Certain enforced events (such as Maggie's suicide and the toll of the concentration camps) only emphasise the straining for universality, the conscious attempt to write an Everyman of the mid-20th century. But Miller has created neither a protagonist capable of tragedy nor a credible symbolic character. Little skilful moments (like the scene when the father hears of his wife's death), numerous pungent lines of Maggie's (like "I'm a joke to most people" and "I just have to think of nothing and that's me!" – lines, one feels, that Miller has remembered from life) do not compensate for the play's philosophic and artistic failure. Miller tried in 'After the Fall' to embrace the cosmos by agonising blatantly about contemporary themes, instead of distilling the effect of these themes into a microcosm where very little needs explicitly to be stated or argued. The difference, finally, is that between surface garrulousness and a subsurface of echoing silences, between a poetaster's verbiage and succinct metaphor. After the fall, indeed.
Manipulation as Method in O'Neill's 'Anna Christie'
The dramaturgy of 'Anna Christie' (1921), full of clumsy manipulations, directly contradicts its tonality: the construction is that of the James O'Neill period (or the mid- to late-19th-century), here used for the New Realism. But there are some illuminations in it, particularly about O'Neill's subsequent work.
Primarily 'Anna Christie' is an example of early 20th-century American naïveté about realism. The great European dramatists of the 19th century had, in general, borne down veristically on the bourgeois life around them. For O'Neill, one of the first American dramatists to respond to that veristic impulse, truth in art was pretty much limited to squalor – just as he had felt that in order to see life, he himself had to become a sailor, booze it up and brothelise. He had treated middle-class life in such plays as 'The First Man' (1922), but, in his early days, his best strength was with sailors and stokers and hardscrabble farmers, probably because he believed that their lives were "realer". 'Anna Christie', however, for all its attempt to appear at home in similar seaminess, is really a bit wide-eyed and adolescent in its awe of the underside. (Compare early Gerhart Hauptmann and Herman Heijermans.)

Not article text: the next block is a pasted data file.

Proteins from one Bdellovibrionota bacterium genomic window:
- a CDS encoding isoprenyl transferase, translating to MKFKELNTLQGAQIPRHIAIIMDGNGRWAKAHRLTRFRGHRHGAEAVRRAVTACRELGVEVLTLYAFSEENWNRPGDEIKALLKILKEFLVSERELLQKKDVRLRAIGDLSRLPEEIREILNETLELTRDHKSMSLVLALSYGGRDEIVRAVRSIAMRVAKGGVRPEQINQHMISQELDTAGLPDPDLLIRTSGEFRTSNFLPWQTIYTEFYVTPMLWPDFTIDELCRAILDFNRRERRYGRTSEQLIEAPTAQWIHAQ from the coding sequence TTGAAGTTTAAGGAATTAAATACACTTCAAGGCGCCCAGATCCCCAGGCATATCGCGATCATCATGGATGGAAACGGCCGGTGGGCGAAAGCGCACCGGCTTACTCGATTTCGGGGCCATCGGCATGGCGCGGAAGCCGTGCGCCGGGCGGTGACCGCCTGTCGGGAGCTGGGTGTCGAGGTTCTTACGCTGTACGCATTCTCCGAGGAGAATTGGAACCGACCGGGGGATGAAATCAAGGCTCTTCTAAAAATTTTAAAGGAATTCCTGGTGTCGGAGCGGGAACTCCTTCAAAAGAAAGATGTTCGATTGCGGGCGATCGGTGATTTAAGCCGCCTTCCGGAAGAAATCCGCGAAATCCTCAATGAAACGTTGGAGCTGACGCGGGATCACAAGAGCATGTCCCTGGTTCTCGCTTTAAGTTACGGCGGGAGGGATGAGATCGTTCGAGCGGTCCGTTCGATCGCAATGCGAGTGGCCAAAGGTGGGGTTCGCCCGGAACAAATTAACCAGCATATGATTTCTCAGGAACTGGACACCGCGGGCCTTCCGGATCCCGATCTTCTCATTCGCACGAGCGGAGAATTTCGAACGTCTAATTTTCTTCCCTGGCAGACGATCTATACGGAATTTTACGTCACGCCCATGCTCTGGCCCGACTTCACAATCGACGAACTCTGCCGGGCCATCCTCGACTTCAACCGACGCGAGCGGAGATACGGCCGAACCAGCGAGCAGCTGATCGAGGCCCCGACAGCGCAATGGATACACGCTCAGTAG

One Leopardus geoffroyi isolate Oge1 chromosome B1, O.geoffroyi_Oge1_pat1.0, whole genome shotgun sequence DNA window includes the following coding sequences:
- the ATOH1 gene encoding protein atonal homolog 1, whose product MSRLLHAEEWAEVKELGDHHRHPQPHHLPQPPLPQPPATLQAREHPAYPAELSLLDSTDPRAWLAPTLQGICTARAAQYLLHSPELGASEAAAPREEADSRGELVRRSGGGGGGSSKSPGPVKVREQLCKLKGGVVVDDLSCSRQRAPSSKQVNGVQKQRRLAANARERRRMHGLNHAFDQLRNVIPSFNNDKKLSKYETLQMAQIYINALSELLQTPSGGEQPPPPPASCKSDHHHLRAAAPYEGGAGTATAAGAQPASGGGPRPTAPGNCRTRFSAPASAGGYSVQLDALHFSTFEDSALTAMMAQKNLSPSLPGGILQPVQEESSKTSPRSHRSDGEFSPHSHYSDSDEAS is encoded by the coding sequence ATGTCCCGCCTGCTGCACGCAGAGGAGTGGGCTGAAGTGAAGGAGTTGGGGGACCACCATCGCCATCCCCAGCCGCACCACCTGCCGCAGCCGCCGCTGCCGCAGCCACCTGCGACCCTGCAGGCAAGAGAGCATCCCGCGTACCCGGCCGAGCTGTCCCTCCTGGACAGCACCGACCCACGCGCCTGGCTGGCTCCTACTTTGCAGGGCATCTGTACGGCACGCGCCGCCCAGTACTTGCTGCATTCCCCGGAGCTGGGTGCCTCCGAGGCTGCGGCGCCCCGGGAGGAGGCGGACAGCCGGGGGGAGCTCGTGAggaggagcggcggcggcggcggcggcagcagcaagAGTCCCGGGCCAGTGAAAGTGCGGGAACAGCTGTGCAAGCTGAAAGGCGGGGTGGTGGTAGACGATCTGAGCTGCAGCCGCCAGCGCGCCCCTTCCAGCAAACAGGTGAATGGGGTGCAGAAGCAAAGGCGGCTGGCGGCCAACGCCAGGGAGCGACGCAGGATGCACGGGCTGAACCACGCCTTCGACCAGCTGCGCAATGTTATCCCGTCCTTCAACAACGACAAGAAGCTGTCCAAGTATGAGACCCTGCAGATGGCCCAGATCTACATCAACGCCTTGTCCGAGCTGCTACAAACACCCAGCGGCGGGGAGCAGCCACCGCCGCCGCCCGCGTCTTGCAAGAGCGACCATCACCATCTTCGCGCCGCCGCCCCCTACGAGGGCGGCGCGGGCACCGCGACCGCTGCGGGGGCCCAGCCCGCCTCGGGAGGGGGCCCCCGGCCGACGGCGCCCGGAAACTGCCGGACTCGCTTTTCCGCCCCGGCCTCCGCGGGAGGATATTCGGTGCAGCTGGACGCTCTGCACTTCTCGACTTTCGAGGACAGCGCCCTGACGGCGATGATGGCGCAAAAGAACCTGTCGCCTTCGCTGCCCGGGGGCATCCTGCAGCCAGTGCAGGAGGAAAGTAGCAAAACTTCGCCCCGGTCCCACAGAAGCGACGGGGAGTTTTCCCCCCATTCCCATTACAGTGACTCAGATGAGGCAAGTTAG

Thematically, 'Anna Christie' forecasts some aspects of O'Neill's belated maturity. Like 'A Touch of the Poet' (1942) and 'Long Day's Journey into Night' (1941) and the lesser 'Moon for the Misbegotten' (1943), it is fundamentally about immigrants in America and the psycho-cultural shock of transplantation. And as in 'Journey' and 'Moon' and 'The Iceman Cometh' (1946), the view of women's morality is black-and-white: there are Good Women and Bad Women, easily distinguished. As in the last plays about O'Neill's family, the hero is Irish Catholic, living by a double standard. For example, Anna says to Mat, who has bragged of his prowess with whores: "You been doing the same thing all your life, picking up a new girl in every port. How're you any better than I was?" His reply: "Is it no shame you have at all?"
That leads to the ending of the play. When it was first produced in 1921, O'Neill was hit by some critics for what they considered an arbitrary happy ending. Mat should not have returned when he found out about Anna's past, they implied, and Anna should have slipped back into a brothel. O'Neill said it would have been "obvious and easy" to make the ending tragic, and, though this may have sounded like fancy footwork at the time, I think he was right. First, there would have been no drama, only an unwinding, if the play had consisted simply of revelation to one character of something we've known from the start, with consequent collapse. More important is the fact that the ending states one of O'Neill's favourite subjects: redemption. In this case, it's woman's redemption by man. Mat forgives Anna only after she swears on a cross that she really loves him and that she has changed because of her love for him.
This "manipulative" conclusion – the roustabout whoring sailor forgiving the whore because she really loves him – has an irony far removed from a conventional happy ending. O'Neill had a clear sense of this irony and (in this play anyway) a limited faith in redemption. He wrote to George Jean Nathan: "The happy ending is merely the comma at the end of a gaudy introductory clause, with the body of the sentence still unwritten (in fact, I once thought of calling the play 'Comma')." When you consider what their future is going to be like – Mat off at sea most of the time, Anna alone – the play's seeming final period looks very much like a comma. That irony is the most interesting aspect left in 'Anna Christie'.
Mimesis as Method in Tally's ''Coming Attractions''
'Coming Attractions' (1982), by Ted Tally, was once called by critics a funny satire. This is not quite true. It's funny, all right, but Tally takes some standard satirisable aspects of American life – TV, celebrity-selling, beauty contests, etc. – and shows that they are now far beyond satire.
When the play begins, four bound and gagged hostages are sitting on stage, and Lonnie, a young fellow with a gun, is shouting his demands to cops out front. (What he wants is celebrity. Among his demands: a personal appearance on the television programme '60 Minutes'.) A man with a tape recorder, apparently a reporter, tells the cops he's going in to talk to the kid. Lonnie is happy; he thinks he's going to get publicity on the networks. Networks, for four lousy hostages? No way. The networks, we learn, are off covering someone who's holding 50 hostages. But the man can help Lonnie. He's not a reporter; he's a talent agent named Manny, and he knows how they can both cash in – TV, books, movies.